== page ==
A researcher from MIT’s Computer Science and Artificial Intelligence Lab (CSAIL) has developed an obstacle-detection system that allows a drone to autonomously dip, dart and dive through a tree-filled field at upwards of 30 miles per hour.
CSAIL PhD student Andrew Barry developed the system as part of his thesis with MIT professor Russ Tedrake.
How the Self Flying drone works?
Ideally, a self flying drone – or any flying object for that matter, has to navigate through obstacles without secondary assistance. Traditional algorithms focused on this problem would use the images captured by each camera, and search through the depth-field at multiple distances – 1 meter, 2 meters, 3 meters, and so on – to determine if an object is in the drone’s path.
Such approaches, however, are computationally intensive, meaning that the drone cannot fly any faster than 5 or 6 miles per hour without specialized processing hardware.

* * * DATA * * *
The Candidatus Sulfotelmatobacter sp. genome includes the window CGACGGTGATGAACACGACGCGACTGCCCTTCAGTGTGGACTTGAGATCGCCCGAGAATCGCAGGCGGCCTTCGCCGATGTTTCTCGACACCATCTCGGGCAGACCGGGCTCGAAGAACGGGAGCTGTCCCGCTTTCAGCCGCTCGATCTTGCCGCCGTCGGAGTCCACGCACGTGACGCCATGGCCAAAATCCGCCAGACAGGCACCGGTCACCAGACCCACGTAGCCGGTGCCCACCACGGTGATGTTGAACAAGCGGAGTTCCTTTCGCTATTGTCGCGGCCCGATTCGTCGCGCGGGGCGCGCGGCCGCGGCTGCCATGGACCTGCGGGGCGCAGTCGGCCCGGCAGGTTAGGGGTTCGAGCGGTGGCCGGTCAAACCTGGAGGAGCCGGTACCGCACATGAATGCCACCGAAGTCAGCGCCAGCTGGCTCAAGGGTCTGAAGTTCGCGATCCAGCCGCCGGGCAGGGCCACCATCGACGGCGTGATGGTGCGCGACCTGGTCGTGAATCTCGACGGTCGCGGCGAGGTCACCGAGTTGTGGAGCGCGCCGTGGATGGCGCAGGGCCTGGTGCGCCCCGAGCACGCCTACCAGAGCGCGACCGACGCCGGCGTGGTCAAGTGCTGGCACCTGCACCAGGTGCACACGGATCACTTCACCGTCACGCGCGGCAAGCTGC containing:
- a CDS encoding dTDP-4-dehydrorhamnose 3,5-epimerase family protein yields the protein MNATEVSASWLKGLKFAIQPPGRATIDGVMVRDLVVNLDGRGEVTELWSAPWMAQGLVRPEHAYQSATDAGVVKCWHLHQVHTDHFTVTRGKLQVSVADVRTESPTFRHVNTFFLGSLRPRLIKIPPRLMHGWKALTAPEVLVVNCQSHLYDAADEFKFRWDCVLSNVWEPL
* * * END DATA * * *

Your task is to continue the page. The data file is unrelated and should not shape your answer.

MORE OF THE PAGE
As CSAIL reports, Barry’s algorithm work with a 10-meter horizon. As the drone moves, the navigational map is updated accordingly.
While such a method might seem limiting, the software can quickly recover the missing depth information by integrating results from the drone’s odometry and previous distances.
Barry says that he hopes to further improve the algorithms so that they can work at more than one depth, and in environments as dense as a thick forest.
Running 20 times faster than existing software, Barry’s stereo-vision algorithm allows the drone to detect objects and build a full map of its surroundings in real-time. Operating at 120 frames per second, the software – which is open-source and available online – extracts depth information at a speed of 8.3 milliseconds per frame.
The drone, which weighs just over a pound and has a 34-inch wingspan, was made from off-the-shelf components costing about $1,700, including a camera on each wing and two processors similar to a Samsung Galaxy S3.